MicroDegree in Psychological Neuroscience
In a nutshell: Pursue neuroscience education and earn credentials through the Centre for Applied Neuroscience in a mentorship-based format with Professor Dr. Mandy Wintink, PhD.
What is a MicroDegree?
The concept of MicroDegrees was popularized by the MOOCs (Massive Online Open Courses) platform Coursera. MOOCs are taught primarily by university professors who have appointments at other institutions but offered to a massive student group because they are online. MOOCs have been an excellent way to make education more accessible to more people, without people having to complete a whole degree. MicroDegrees offer instead single courses, certificates, and more recently, MicroDegrees. These innovations in post-secondary education have disrupted the standard model, for good reason. The standard model is old and outdated and is not flexible enough to account for emerging ideas and areas of interest. That being said, there is a still a gap that we feel needs filling: Mentorship! Neither MOOCs or the conventional system are good at providing mentorship around personalized individual learning objectives. The loss of mentorship and individual study with professors (who are still experts in their fields) is a valuable piece of learning material deeply. That’s where CAN and (Mandy Wintink, the one with a PhD in Neuroscience and Psychology) come in. Having been part of the conventional university system for over 2 decades and an education innovator for even longer, Mandy sees the value in having students study deeply with a mentor who is an expert in the field of study of interest so that students can be guided to fill their own knowledge gaps and interests. To provide that service, we launched a MicroDegree in Psychological Neuroscience studyship.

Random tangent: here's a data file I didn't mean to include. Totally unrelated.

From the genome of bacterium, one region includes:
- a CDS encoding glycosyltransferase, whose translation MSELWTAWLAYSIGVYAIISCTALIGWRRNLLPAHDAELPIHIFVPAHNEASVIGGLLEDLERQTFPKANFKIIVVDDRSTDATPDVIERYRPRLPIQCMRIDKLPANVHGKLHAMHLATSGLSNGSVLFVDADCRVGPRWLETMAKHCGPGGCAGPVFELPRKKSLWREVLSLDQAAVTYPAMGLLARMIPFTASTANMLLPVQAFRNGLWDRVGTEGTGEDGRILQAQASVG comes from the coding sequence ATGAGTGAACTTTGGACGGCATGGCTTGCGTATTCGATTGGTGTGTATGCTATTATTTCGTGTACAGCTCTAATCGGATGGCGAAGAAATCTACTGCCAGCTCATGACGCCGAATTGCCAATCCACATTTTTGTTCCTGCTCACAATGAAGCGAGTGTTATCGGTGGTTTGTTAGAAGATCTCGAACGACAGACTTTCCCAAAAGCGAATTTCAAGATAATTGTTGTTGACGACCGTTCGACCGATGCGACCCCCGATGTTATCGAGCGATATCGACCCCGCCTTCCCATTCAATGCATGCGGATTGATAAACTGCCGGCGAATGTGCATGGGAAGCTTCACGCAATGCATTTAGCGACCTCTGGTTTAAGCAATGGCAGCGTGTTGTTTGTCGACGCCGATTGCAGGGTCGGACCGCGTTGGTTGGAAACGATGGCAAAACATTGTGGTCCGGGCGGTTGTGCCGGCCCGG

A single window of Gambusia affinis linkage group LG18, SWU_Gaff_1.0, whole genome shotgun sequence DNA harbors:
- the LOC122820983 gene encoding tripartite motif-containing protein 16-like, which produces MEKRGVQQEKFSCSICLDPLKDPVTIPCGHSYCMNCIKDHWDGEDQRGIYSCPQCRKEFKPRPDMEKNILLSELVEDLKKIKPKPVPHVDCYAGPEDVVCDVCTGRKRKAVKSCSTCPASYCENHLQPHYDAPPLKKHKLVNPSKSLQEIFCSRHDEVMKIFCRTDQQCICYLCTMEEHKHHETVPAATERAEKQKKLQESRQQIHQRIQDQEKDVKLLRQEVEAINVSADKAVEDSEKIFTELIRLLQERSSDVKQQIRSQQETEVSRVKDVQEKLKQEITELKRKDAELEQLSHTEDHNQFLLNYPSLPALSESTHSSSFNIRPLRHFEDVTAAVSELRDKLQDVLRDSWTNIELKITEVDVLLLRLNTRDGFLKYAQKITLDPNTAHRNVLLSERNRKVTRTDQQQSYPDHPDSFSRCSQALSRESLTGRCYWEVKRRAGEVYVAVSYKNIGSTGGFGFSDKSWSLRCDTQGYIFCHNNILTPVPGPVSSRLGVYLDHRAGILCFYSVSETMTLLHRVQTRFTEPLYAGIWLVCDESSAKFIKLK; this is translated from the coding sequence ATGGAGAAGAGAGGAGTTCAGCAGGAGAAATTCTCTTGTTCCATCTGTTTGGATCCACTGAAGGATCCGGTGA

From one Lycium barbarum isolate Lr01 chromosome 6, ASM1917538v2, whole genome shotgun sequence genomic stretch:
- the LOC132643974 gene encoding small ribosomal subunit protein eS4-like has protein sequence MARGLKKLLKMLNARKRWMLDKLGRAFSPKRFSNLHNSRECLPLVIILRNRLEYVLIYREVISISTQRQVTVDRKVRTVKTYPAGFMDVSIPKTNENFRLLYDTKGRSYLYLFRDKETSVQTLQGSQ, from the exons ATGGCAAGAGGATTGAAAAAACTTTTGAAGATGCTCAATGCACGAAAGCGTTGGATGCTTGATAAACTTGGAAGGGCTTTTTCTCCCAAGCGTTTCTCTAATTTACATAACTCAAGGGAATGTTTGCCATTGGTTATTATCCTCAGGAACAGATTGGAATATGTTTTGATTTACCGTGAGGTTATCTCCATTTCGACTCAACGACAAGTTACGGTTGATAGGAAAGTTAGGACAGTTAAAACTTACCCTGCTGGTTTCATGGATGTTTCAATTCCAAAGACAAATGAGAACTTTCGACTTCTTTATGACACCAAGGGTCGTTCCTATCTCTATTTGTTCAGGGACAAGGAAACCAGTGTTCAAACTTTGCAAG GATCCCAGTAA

This course is a 13 month course, with meetings happening once a month, either online or in Toronto if possible.
Part 1: Survey Class
The class will be a small group students (max 5) who will meet once a month online (or in person when possible) with Dr. Wintink to survey general neuroscience and psychology topics of current relevance. The topics of the class are chosen with the purpose to provide students with a good overview of important concepts in neuroscience and psychology and for the students to feel confident in their new credentials. A full list of the topics are listed below. During this class students will be expected to review the curated content (e.g., scientific articles, books, lectures) distributed by the professor prior to each class. Each class will involve a combination of lecture by the professor, student presentations, and facilitated discussions as is typically done in graduate school and upper level undergraduate classes. The class will consist of six 3- to 4-hour classes, during a 6-month period.
Students will be introduced to the overall topic the month before and then choose a subtopic to study more in-depth on their own in preparation for the next class. Students will be directed to specific resources and use a set of guiding questions and have one month to learn about their topic. They will return after a month and present on their topics to the rest of the class.
2020-2021 Schedule of Survey Topics:
May, 2020 - Introductory Class
June - Drugs (i.e., Neuropharmacology)
July - Mental Health
August - Neurological Disorders
Sept - Sex & Gender
October - Technology & Social Media
November - Intelligence
Part 2: Thesis